Flicking a switch: Interview with SLL Young Lighter of the Year Emma Beadle

Emma Beadle explains how much the industry can gain by firing the imagination of students at an early age

SLL Lighter of the Year

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In winning SLL Young Lighter of the Year 2018, Emma Beadle engaged with a large demographic that is largely overlooked by designers – children.

Beadle, a lighting engineer at WSP and graduate of Edinburgh Napier’s MA Lighting Design progamme, impressed judges with her paper Children’s Utopian Vision of the City: co-designing lighting masterplans through play and exploration.

The paper described how she engaged with young children on lighting design using co-design methods of working around observation, interviews and workshops.

Beadle, who also won the award for the best written paper, said children should receive an education in lighting design to develop problem-solving skills and to enhance their personal development. She is keen to raise awareness of a career in  lighting and attract greater numbers of young people to the industry.

A video explaining Beadle’s project can be viewed at http://bit.ly/CJFeb19QA

Why is it important to involve children in lighting design?
It is important to work with children as it teaches them valuable skills such as problem solving, teamwork and creative thinking. By introducing children to the field of lighting, and the idea of lighting design, it gives young people a glimpse into the lighting world, the roles and responsibilities of lighting designers and thereby possibly encourage them into a future career in the industry.

What can children bring to lighting projects?
Children bring a new perspective to a project. Working with younger children can be very beneficial as, at their age, the line between what is real and what is not is not set in stone, thus their imagination can be much more creative than adults.

How did you develop the co-design methods? What worked best?
Co-design methods were developed from the adaptation and combination of adult co-design methods and university-level lighting teaching methods. These combined methodologies were then tried and tested on the children from the utopian workshops. Through observation and feedback from the children, the methods were adapted further for the Lighting Club, where we designed the Children’s Tool-kit of Light. Workshops appeared to be the most successful way identified, as they incorporated several methods and created an environment for the children’s development.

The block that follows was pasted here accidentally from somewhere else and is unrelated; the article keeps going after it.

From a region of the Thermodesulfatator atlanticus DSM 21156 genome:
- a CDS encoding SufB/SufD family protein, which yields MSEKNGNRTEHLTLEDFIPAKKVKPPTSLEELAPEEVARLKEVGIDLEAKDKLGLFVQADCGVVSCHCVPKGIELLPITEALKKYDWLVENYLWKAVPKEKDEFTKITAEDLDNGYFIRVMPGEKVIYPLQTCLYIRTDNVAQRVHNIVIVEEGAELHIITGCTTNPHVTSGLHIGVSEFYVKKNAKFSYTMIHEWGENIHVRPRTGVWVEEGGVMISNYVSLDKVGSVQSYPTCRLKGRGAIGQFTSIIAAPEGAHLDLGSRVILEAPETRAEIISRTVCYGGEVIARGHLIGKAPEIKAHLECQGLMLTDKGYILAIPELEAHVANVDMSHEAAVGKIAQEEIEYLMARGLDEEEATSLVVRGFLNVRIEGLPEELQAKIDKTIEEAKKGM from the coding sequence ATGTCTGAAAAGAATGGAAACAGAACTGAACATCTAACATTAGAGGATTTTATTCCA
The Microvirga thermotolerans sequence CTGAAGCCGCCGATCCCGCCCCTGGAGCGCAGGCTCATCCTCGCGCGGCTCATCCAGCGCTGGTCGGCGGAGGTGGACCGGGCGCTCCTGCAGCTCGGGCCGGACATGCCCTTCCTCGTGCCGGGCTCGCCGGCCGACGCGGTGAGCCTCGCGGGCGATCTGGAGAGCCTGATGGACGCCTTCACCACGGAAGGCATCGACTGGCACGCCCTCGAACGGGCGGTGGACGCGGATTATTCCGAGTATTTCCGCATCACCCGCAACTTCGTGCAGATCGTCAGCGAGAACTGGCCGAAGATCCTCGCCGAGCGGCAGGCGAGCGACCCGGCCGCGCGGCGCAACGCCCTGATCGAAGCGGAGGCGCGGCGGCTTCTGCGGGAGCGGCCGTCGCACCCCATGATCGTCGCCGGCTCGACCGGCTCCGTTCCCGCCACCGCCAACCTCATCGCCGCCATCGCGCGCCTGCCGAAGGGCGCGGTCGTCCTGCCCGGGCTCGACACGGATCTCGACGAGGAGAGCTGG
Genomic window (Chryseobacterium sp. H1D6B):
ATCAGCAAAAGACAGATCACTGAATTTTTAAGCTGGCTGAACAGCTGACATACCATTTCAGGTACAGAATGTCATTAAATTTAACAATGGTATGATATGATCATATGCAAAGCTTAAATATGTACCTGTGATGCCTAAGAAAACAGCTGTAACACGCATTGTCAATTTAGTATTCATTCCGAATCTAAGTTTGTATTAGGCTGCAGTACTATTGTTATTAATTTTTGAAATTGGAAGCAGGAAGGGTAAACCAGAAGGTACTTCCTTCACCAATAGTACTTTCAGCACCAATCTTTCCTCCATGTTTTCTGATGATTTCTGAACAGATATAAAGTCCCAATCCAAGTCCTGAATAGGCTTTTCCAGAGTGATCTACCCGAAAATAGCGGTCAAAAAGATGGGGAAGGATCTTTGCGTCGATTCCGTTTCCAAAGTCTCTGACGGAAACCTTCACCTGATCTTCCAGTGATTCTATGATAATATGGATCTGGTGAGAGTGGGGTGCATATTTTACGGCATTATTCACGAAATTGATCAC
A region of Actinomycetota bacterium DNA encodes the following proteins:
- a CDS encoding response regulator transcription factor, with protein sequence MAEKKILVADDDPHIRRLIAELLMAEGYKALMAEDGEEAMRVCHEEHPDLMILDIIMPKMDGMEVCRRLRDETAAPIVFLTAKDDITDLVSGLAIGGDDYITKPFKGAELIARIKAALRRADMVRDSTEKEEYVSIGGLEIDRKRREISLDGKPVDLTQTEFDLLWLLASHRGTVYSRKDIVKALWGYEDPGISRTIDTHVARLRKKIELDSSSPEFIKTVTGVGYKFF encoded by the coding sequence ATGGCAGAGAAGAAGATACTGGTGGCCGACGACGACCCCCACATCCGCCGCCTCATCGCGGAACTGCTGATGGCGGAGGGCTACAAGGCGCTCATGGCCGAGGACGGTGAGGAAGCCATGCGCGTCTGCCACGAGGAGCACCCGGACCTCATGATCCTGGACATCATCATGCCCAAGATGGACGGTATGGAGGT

What is in the children’s Tool-kit of Light? What works best?
The children’s Tool-kit of Light contains the tools for several lighting games, along with a manual designed and written by the children of the Lighting Club. These include: Stencil; Glow Stick; Where’s the light?; Blocks and Bubbles; Draw a picture of light; and Material Box. I handed out feedback forms after the workshops which revealed that the Glow Stick game was the favourite.

Was there anything the children came up with that surprised you?
The most surprising thing about working with the children was realising that they did know a lot about light, but they found it difficult to articulate their thoughts on the
concept of light. However, by using a mixture of drawings, models and other materials, it helped the children to demonstrate their knowledge and, when in a relaxing, playful
atmosphere, they began to discuss their design ideas and thoughts.

What can designers learn from children?
Adults can learn a new way to look at their project, and get a glimpse at how children see the world. By engaging with children as design partners and experimenting with light or other design aspects together, adults can come across new ideas.

Can anyone use the Tool-kit of Light? 
Throughout this year, I will be developing the Children’s Tool-kit of Light to make it accessible for more people. I will also upload the children’s manual on how to
play each game, as a guide and inspiration for fellow designers to go off and run similar workshops.

What was the most effective way of engaging with children?
The most effective way of engaging children was by creating an environment of fun and exploration. The lighting games allowed the children to learn about some
of the basic characteristics of light in a fun and ‘hands on’ way. Lighting is a complex subject, and as such it would be difficult to teach children about light solely through
oral methods.

■ Emma Beadle is an assistant lighting engineer at WSP